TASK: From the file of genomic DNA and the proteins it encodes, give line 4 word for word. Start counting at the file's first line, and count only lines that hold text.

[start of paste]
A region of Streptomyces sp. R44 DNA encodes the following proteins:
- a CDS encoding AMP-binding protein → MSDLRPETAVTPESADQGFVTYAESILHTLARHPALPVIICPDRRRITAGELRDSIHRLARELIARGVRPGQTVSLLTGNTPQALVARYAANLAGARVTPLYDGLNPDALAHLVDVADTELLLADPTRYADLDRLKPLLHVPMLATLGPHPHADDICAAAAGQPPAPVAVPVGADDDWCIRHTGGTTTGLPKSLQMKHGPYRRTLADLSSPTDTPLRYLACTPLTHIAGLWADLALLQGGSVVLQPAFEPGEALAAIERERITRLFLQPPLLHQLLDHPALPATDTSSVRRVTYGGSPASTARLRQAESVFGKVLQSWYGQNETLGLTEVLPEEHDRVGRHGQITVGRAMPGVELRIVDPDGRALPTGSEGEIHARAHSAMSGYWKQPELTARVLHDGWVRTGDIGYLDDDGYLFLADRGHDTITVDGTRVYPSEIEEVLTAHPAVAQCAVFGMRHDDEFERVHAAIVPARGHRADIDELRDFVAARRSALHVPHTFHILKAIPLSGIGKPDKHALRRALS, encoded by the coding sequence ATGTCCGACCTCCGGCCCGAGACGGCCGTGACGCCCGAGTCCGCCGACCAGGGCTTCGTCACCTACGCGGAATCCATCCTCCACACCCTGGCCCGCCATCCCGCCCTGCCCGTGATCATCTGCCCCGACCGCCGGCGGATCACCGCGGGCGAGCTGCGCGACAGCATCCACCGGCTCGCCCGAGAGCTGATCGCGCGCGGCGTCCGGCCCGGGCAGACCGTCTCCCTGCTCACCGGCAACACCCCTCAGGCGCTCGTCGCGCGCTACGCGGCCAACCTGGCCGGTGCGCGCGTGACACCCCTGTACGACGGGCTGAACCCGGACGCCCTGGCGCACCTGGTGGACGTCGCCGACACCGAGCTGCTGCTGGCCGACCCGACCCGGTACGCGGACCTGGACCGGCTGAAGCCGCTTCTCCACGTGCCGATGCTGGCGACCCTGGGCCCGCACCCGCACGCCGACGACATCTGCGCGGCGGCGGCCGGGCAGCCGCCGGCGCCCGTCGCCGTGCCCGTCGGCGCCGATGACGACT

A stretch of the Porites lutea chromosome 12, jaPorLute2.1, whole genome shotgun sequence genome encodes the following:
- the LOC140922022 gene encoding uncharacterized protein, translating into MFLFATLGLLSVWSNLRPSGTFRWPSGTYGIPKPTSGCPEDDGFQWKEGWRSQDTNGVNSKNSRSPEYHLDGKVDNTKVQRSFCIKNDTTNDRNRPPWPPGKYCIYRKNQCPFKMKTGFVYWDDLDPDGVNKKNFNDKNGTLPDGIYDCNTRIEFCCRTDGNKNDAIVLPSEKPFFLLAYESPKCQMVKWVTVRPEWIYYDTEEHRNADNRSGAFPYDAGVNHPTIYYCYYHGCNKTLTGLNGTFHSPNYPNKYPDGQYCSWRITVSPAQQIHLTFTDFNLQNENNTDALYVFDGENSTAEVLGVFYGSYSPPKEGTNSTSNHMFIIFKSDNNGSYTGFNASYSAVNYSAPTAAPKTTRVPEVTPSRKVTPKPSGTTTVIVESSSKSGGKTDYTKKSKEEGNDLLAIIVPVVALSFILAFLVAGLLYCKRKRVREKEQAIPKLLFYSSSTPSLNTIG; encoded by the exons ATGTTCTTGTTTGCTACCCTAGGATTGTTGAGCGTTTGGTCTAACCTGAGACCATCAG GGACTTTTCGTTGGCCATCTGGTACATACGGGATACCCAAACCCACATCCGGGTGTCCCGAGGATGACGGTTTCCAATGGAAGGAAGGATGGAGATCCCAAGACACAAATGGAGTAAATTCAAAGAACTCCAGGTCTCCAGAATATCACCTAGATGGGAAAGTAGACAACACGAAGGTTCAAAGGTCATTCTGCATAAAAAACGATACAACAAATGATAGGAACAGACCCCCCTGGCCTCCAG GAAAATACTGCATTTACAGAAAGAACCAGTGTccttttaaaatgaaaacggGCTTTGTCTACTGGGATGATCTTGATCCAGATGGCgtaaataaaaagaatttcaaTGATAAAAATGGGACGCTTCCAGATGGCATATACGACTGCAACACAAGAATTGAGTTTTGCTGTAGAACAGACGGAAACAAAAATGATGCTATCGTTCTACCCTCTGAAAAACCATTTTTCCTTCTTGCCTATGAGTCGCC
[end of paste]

- the LOC140922022 gene encoding uncharacterized protein, translating into MFLFATLGLLSVWSNLRPSGTFRWPSGTYGIPKPTSGCPEDDGFQWKEGWRSQDTNGVNSKNSRSPEYHLDGKVDNTKVQRSFCIKNDTTNDRNRPPWPPGKYCIYRKNQCPFKMKTGFVYWDDLDPDGVNKKNFNDKNGTLPDGIYDCNTRIEFCCRTDGNKNDAIVLPSEKPFFLLAYESPKCQMVKWVTVRPEWIYYDTEEHRNADNRSGAFPYDAGVNHPTIYYCYYHGCNKTLTGLNGTFHSPNYPNKYPDGQYCSWRITVSPAQQIHLTFTDFNLQNENNTDALYVFDGENSTAEVLGVFYGSYSPPKEGTNSTSNHMFIIFKSDNNGSYTGFNASYSAVNYSAPTAAPKTTRVPEVTPSRKVTPKPSGTTTVIVESSSKSGGKTDYTKKSKEEGNDLLAIIVPVVALSFILAFLVAGLLYCKRKRVREKEQAIPKLLFYSSSTPSLNTIG; encoded by the exons ATGTTCTTGTTTGCTACCCTAGGATTGTTGAGCGTTTGGTCTAACCTGAGACCATCAG GGACTTTTCGTTGGCCATCTGGTACATACGGGATACCCAAACCCACATCCGGGTGTCCCGAGGATGACGGTTTCCAATGGAAGGAAGGATGGAGATCCCAAGACACAAATGGAGTAAATTCAAAGAACTCCAGGTCTCCAGAATATCACCTAGATGGGAAAGTAGACAACACGAAGGTTCAAAGGTCATTCTGCATAAAAAACGATACAACAAATGATAGGAACAGACCCCCCTGGCCTCCAG GAAAATACTGCATTTACAGAAAGAACCAGTGTccttttaaaatgaaaacggGCTTTGTCTACTGGGATGATCTTGATCCAGATGGCgtaaataaaaagaatttcaaTGATAAAAATGGGACGCTTCCAGATGGCATATACGACTGCAACACAAGAATTGAGTTTTGCTGTAGAACAGACGGAAACAAAAATGATGCTATCGTTCTACCCTCTGAAAAACCATTTTTCCTTCTTGCCTATGAGTCGCC